Saturday at dusk, Bassnectar took the Power Plant stage at Buku to new levels with his signature bass experience.

porter robinson photo by patrick ainsworth
Porter Robinson at Buku, by Patrick Ainsworth

[Updated] Saturday at dusk, Bassnectar took the Power Plant stage at Buku to new levels with his signature bass experience. The phrase, “face melting,” is an apt description. From the crowd’s reaction to the music, it seemed the area of the mind Sigmund Freud called the id was activated, while the ego and superego's control faded. As the rib-shaking bass washed over the audience, it drowned out their thoughts and inhibitions and led to pure euphoria.

In contrast, Porter Robinson closed the festival in the Float Den with a cryptic, emotional set that required a degree of concentration and invited introspection. Robinson drew on digital nostalgia through eight-bit sounds, and Zelda-esque anime videos that played on massive screens behind him. People moshed and raged with their friends at Bassnectar, but in the Float Den there were far more linked arms and raised hands as people jumped and sang together. Porter Robinson’s set was an ideal finish to Buku because it embodied the festival’s ability to bring people together and create lasting memories.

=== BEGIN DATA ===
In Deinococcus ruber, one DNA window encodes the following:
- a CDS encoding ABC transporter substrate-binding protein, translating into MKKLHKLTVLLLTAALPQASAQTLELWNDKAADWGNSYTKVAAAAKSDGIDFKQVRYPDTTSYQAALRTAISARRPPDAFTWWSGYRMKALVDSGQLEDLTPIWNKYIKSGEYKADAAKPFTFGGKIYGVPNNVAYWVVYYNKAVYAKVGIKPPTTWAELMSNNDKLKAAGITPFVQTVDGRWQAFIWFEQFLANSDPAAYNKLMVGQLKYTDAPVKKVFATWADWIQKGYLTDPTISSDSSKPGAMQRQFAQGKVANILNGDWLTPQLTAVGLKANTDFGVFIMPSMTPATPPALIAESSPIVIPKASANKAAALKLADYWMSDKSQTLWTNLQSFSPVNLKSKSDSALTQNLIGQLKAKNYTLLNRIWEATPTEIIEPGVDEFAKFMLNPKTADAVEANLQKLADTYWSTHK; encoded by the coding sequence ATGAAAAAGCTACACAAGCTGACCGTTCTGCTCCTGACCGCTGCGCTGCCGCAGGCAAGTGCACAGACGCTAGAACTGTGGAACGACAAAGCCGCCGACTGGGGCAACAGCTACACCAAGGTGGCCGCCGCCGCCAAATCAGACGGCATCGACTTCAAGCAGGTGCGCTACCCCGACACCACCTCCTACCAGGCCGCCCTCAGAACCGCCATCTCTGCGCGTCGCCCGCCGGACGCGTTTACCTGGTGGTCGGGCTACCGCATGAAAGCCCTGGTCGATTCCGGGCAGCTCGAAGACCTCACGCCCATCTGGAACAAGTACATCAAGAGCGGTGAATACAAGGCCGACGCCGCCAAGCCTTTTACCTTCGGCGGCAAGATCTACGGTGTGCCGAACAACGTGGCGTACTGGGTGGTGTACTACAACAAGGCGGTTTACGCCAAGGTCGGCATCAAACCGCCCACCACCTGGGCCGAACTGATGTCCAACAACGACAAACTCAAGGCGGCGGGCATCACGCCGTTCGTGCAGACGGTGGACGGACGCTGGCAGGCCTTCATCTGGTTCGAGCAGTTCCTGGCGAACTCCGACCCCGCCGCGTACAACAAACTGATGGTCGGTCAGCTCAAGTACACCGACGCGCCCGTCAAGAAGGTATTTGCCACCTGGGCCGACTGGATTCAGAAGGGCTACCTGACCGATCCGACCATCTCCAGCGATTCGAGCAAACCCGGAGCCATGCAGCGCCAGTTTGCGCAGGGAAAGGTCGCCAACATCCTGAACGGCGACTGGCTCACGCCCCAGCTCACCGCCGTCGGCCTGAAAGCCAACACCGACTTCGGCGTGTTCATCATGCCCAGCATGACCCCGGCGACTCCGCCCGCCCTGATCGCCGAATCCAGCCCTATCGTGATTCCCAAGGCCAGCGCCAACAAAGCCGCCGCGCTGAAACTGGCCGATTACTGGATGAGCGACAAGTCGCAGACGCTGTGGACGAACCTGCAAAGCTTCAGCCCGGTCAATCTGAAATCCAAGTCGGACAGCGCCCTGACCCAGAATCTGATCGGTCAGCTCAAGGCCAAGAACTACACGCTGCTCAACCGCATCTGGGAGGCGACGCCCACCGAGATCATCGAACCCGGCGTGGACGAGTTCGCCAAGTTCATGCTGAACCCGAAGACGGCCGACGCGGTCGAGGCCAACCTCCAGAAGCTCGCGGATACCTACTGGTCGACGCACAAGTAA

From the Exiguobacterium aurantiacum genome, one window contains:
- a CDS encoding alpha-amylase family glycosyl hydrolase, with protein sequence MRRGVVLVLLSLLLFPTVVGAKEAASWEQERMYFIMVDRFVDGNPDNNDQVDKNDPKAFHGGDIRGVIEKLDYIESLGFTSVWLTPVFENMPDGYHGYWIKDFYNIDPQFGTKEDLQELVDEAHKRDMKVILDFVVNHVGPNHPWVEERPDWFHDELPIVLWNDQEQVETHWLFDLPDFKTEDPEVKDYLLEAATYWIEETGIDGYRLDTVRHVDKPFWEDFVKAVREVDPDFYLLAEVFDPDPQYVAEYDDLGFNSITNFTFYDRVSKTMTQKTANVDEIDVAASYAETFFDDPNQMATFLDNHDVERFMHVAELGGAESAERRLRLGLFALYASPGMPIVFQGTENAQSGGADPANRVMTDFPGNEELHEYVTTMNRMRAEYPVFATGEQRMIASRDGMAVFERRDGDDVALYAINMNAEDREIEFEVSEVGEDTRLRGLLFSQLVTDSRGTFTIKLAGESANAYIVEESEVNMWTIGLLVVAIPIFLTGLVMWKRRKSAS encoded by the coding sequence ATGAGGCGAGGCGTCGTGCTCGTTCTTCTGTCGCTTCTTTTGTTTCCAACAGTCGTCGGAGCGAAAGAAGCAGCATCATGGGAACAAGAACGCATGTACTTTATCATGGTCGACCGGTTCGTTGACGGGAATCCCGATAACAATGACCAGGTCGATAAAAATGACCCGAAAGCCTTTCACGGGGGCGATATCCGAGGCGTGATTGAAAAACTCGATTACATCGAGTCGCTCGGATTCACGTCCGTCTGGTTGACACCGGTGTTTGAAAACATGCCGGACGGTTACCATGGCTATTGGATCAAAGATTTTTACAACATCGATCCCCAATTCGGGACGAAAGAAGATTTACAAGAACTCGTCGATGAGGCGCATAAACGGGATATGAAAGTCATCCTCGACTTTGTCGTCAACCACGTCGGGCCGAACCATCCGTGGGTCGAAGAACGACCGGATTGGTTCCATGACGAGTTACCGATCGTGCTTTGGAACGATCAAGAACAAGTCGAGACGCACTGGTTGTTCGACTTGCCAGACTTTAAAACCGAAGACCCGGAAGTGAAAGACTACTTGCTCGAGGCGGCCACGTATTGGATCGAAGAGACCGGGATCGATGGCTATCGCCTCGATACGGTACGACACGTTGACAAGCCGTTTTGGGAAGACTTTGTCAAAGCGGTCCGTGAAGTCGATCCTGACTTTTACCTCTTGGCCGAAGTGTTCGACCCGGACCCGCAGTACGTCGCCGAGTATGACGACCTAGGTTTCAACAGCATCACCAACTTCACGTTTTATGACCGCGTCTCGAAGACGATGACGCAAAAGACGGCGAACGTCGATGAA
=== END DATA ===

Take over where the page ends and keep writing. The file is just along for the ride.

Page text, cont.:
porter robinson photo by patrick ainsworth Porter Robinson and his video show at Buku, by Patrick Ainsworth

Updated 10:23 p.m.

The text has been updated for greater readability.